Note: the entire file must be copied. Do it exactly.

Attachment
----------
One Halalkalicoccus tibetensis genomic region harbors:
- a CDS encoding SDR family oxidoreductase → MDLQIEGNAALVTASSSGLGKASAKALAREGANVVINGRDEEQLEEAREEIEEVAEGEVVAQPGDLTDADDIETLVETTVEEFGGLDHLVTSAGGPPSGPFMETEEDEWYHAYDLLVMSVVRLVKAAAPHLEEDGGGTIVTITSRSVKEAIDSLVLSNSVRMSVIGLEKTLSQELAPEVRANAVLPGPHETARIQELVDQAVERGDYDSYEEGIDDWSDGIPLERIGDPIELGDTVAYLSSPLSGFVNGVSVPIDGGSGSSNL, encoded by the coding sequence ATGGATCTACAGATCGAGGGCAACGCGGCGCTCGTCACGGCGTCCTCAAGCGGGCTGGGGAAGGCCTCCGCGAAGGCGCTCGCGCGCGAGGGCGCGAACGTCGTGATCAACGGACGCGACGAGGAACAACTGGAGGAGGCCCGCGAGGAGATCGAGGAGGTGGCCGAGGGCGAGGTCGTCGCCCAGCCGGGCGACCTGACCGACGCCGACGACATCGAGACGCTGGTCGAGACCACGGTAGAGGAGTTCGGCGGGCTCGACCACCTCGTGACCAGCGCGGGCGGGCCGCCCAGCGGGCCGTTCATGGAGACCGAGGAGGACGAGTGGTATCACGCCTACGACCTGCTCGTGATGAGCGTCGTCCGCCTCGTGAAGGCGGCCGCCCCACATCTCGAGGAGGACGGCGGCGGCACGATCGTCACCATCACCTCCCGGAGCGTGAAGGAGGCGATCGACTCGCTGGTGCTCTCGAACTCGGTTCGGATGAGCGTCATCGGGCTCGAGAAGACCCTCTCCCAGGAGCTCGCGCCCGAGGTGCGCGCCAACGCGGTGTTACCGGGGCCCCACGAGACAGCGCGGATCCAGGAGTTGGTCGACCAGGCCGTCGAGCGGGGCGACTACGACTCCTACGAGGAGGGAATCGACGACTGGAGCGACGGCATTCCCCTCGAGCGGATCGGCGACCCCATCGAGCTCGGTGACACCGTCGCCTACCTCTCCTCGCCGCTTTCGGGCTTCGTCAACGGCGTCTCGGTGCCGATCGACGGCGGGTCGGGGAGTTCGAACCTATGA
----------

One Halalkalicoccus tibetensis genomic region harbors:
- a CDS encoding SDR family oxidoreductase → MDLQIEGNAALVTASSSGLGKASAKALAREGANVVINGRDEEQLEEAREEIEEVAEGEVVAQPGDLTDADDIETLVETTVEEFGGLDHLVTSAGGPPSGPFMETEEDEWYHAYDLLVMSVVRLVKAAAPHLEEDGGGTIVTITSRSVKEAIDSLVLSNSVRMSVIGLEKTLSQELAPEVRANAVLPGPHETARIQELVDQAVERGDYDSYEEGIDDWSDGIPLERIGDPIELGDTVAYLSSPLSGFVNGVSVPIDGGSGSSNL, encoded by the coding sequence ATGGATCTACAGATCGAGGGCAACGCGGCGCTCGTCACGGCGTCCTCAAGCGGGCTGGGGAAGGCCTCCGCGAAGGCGCTCGCGCGCGAGGGCGCGAACGTCGTGATCAACGGACGCGACGAGGAACAACTGGAGGAGGCCCGCGAGGAGATCGAGGAGGTGGCCGAGGGCGAGGTCGTCGCCCAGCCGGGCGACCTGACCGACGCCGACGACATCGAGACGCTGGTCGAGACCACGGTAGAGGAGTTCGGCGGGCTCGACCACCTCGTGACCAGCGCGGGCGGGCCGCCCAGCGGGCCGTTCATGGAGACCGAGGAGGACGAGTGGTATCACGCCTACGACCTGCTCGTGATGAGCGTCGTCCGCCTCGTGAAGGCGGCCGCCCCACATCTCGAGGAGGACGGCGGCGGCACGATCGTCACCATCACCTCCCGGAGCGTGAAGGAGGCGATCGACTCGCTGGTGCTCTCGAACTCGGTTCGGATGAGCGTCATCGGGCTCGAGAAGACCCTCTCCCAGGAGCTCGCGCCCGAGGTGCGCGCCAACGCGGTGTTACCGGGGCCCCACGAGACAGCGCGGATCCAGGAGTTGGTCGACCAGGCCGTCGAGCGGGGCGACTACGACTCCTACGAGGAGGGAATCGACGACTGGAGCGACGGCATTCCCCTCGAGCGGATCGGCGACCCCATCGAGCTCGGTGACACCGTCGCCTACCTCTCCTCGCCGCTTTCGGGCTTCGTCAACGGCGTCTCGGTGCCGATCGACGGCGGGTCGGGGAGTTCGAACCTATGA